"There are birds in the tree."

Translation:На дереве птицы.

November 3, 2015

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птицы на дереве. Why not?!


It'd be translated as "Birds are in the tree". :) "There is/are" construction doesn't have a specific counterpart in Russian, but the object has to be put to the ending of the sentence. An example: "На столе книга" means "There is a book on the table" and "Книга на столе" means "The book is on the table".


A great explanation! I was under the impression есть is used for the "there is/are" construction. As I have yet to see есть used this way here, it has caused a bit of confusion.

For example - Там есть птицы.


На дереве есть птицы doesn't work here?


It's correct, just less common for a statement without a context. Common for a question (На дереве есть птицы?) or emphasizing (Да, на дереве есть птицы).

Report if not accepted.


It seems that for this translation есть is optional.


A better translation would be "The birds are in the/a tree." What English indicates with articles, Russian often conveys with word order.

Already-known information comes at the beginning (often corresponding to definite articles), new information at the end (often corresponding to indefinite).


sweet explanation


Good Lord I dont understand this language


What do you not understand, or what is giving you difficulty in this sentence or in general?


I find it difficult to make sense of the grammar, here and also just sometimes in general. I don't understand how having "птицы" at the end instead of the beginning makes the sentence into "There are birds in the tree". The direct translation of "Birds in tree" seems closer to me than "in tree birds"... But maybe I'm losing some meaning in how the noun declensions translate, because not having an explanation of the noun classes and declensions has also been messing me up majorly.


Okay, so what I think you are missing (and it's easy to miss without explicit instruction) is not the declension or use of the different cases but how word order affects meaning. In Russian, new information comes at the end of the sentence. Think of a question and answer. "What's in the tree?" (Что на дереве?) "There are birds in the tree" (на дереве птицы). That sentence order, with location then object in the location, is the standard way of saying "there is/are X in Y". If you think about it, you are stressing by putting at the end what is new (are birds) not what was already mentioned (in the tree). For further illustration, look at a similar question. "Where are the birds?" (Где птицы?) The birds are no longer the new information in the response, and you'd respond "The bird are in a/the tree" (Птицы на дереве). What's new is the location where the previously-mentioned birds are. So in general new information comes at the end of a sentence with no unusual vocal stress elsewhere. If you want to say "there is/are X in Y" for that reason the best construction is "в/на Y –X"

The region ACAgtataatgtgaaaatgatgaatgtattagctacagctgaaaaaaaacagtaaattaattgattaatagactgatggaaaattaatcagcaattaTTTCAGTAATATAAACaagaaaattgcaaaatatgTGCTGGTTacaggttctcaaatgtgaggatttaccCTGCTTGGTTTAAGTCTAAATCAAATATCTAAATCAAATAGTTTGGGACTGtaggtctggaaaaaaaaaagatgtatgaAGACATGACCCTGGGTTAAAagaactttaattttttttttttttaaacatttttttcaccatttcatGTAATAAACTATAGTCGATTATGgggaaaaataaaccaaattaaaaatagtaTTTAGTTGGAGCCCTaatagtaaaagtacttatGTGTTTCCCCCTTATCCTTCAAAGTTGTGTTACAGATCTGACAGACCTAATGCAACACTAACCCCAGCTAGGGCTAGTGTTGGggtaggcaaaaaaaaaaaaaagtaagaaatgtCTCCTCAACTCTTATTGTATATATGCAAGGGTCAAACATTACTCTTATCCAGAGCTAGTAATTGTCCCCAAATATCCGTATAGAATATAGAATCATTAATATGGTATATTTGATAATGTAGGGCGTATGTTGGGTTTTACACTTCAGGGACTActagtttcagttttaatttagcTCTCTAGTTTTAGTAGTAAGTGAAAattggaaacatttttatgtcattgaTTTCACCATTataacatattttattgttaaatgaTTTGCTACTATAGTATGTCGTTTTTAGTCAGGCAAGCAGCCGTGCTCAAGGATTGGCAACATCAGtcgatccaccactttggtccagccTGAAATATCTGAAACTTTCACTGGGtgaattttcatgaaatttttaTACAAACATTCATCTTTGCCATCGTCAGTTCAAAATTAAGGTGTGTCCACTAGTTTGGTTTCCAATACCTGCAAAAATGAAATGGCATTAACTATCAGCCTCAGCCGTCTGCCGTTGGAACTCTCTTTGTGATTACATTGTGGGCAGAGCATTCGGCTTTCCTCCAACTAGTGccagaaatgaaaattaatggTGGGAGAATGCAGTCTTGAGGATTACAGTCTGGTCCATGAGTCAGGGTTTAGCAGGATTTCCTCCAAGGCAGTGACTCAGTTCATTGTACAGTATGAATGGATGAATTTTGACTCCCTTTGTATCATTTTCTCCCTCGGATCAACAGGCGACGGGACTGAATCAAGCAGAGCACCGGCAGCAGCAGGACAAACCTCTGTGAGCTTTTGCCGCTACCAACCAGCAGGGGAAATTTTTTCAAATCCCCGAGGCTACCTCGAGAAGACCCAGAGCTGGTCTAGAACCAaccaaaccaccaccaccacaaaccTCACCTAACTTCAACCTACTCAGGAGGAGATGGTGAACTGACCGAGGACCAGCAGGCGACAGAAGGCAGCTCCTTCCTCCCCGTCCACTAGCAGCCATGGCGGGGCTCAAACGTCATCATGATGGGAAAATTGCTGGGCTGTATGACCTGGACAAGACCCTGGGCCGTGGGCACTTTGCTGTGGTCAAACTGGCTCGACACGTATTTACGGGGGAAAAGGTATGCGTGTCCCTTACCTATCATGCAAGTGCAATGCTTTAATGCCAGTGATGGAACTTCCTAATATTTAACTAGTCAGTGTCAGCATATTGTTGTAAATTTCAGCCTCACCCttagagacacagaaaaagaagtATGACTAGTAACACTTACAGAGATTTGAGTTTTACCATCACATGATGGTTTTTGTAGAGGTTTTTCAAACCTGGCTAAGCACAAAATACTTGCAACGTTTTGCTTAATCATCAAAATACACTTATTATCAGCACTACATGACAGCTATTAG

Would "На дереве есть птицы" be incorrect or sound too unnatural?


It sounds natural. It should be accepted if it's not now :)


It's answer is currently not accepted


When would one or the other version be used?


If the stress falls on the word птицы, it's really the same. На дереве птицы. На дереве есть птицы.

If it falls on есть, it feels slightly different. На дереве есть птицы. It sounds like a contradiction to some previous statement/knowledge/etc that there were no birds in the tree. There are birds in the tree.

Otherwise really I don't feel much difference. Maybe there is difference, and somebody else can comment on it, but my perception ends here :D


Not accepted 12/16/2020


Was accepted 02/19/22. It's correct, just puts stress on есть. It's like answering someone cofirming there really ARE birds in the tree. Without есть, you are simply noting that there are (some) birds in the tree .


Why do we have to use the preposition на and not в to translate this? I understand that на implies that the birds sit on the tree or on a branch of the tree, but the original sentence could also be understood as birds are literally in the tree (like within a hole in the tree). In second case it should be в or would it still be на?


Because this is how the grammar is in Russian. We say "on the tree" rather than "in the tree". Don't assume the sentence patterns in Russian are the same as in English.

"Птицы сидят на дереве" --> the birds are sitting in the tree, on the branches

"Птицы сидят в дереве" --> the birds are sitting inside of the tree, somehow in the trunk, inside of the wood (so sounds really weird, not a proper sentence)

Just a different pattern than in English. They don't always make sense. E.g. also in English one says "on the train" and not "in the train", even though physically the person is "in" the train car, and it's the same in Russian in this case - "на поезде"


This is exactly how I meant it. The problem was not the russian grammar, but the english example sentence, which could mean either "sitting on top" or "sitting inside the trunk". So from the context it would be clear to use either на or в but we have no context to make this clear, therefore I had to ask for clarification.


I really don't think "in the tree" means "in the trunk" in some science fictional way I described :) "In the tree" always means "on the branches" in English. At least I thought so... Native speakers?